Here, foo is a pointer, and thus, the first element pointed to by foo can be accessed either with the expression foo[0] or the expression *foo (both are equivalent). The second element can be accessed either with foo[1] or *(foo+1), and so on...

There is a substantial difference between declaring a normal array and allocating dynamic memory for a block of memory using new. The most important difference is that the size of a regular array needs to be a constant expression, and thus its size has to be determined at the moment of designing the program, before it is run, whereas the dynamic memory allocation performed by new allows to assign memory during runtime using any variable value as size.

The dynamic memory requested by our program is allocated by the system from the memory heap. However, computer memory is a limited resource, and it can be exhausted. Therefore, there are no guarantees that all requests to allocate memory using operator new are going to be granted by the system.

C++ provides two standard mechanisms to check if the allocation was successful:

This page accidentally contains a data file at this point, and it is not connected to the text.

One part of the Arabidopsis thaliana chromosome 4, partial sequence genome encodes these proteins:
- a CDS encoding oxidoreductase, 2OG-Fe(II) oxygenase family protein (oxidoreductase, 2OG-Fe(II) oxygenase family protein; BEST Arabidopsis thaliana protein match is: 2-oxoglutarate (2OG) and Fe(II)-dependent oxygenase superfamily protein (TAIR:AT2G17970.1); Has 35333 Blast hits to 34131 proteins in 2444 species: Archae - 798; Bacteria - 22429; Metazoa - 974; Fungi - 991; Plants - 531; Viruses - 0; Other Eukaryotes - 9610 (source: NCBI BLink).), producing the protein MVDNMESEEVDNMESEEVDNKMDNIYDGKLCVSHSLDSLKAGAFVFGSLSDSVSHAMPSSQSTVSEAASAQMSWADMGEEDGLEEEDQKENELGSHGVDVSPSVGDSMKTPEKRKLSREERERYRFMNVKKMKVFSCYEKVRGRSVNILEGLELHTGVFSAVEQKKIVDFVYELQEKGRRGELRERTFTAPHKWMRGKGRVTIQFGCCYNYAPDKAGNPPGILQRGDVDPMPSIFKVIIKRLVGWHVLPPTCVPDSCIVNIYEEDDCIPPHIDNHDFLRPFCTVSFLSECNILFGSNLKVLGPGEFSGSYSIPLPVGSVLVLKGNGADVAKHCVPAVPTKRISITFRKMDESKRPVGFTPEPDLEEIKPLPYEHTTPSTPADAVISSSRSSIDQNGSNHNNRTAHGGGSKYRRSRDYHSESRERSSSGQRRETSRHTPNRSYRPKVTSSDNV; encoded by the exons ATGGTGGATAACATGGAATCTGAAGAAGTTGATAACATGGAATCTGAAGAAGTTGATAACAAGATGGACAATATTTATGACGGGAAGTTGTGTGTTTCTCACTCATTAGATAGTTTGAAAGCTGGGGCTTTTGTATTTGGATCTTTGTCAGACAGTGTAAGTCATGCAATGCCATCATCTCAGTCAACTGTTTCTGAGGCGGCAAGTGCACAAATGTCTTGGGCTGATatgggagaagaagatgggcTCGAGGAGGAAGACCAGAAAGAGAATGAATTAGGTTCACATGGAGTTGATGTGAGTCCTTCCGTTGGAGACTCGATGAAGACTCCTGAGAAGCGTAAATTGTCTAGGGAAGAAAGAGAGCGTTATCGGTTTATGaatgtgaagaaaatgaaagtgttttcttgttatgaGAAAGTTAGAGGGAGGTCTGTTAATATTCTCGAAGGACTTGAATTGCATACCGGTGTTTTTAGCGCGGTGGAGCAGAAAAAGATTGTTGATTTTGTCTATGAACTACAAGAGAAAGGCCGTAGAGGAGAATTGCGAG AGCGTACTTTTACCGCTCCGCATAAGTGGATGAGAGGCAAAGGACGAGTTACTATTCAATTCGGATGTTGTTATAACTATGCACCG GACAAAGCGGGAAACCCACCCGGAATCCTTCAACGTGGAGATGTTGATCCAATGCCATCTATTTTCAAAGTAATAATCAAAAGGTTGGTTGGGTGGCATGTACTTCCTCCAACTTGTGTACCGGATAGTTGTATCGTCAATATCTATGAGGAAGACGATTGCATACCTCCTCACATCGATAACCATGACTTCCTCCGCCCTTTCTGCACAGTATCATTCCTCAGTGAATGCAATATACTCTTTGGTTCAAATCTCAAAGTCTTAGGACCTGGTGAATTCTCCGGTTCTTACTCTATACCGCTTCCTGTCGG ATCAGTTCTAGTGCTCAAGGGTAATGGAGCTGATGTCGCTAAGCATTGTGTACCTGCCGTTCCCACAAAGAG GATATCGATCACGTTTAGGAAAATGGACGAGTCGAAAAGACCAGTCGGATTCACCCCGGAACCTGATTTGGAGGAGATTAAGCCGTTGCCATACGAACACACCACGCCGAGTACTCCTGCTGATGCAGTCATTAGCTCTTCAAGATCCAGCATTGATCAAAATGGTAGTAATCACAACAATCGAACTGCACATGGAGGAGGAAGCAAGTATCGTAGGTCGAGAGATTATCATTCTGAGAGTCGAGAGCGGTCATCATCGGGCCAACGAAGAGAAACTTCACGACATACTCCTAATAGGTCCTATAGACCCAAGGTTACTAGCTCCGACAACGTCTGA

One is by handling exceptions. Using this method, an exception of type bad_alloc is thrown when the allocation fails. Exceptions are a powerful C++ feature explained later in these tutorials. But for now, you should know that if this exception is thrown and it is not handled by a specific handler, the program execution is terminated.

This exception method is the method used by default by new, and is the one used in a declaration like:

foo = new int [5];  // if allocation fails, an exception is thrown  

The other method is known as nothrow, and what happens when it is used is that when a memory allocation fails, instead of throwing a bad_alloc exception or terminating the program, the pointer returned by new is a null pointer, and the program continues its execution normally.

This method can be specified by using a special object called nothrow, declared in header <new>, as argument for new:

foo = new (nothrow) int [5]; 

In this case, if the allocation of this block of memory fails, the failure can be detected by checking if foo is a null pointer:

int * foo;
foo = new (nothrow) int [5];
if (foo == nullptr) {
  // error assigning memory. Take measures.

This nothrow method is likely to produce less efficient code than exceptions, since it implies explicitly checking the pointer value returned after each and every allocation. Therefore, the exception mechanism is generally preferred, at least for critical allocations. Still, most of the coming examples will use the nothrow mechanism due to its simplicity.

Operators delete and delete[]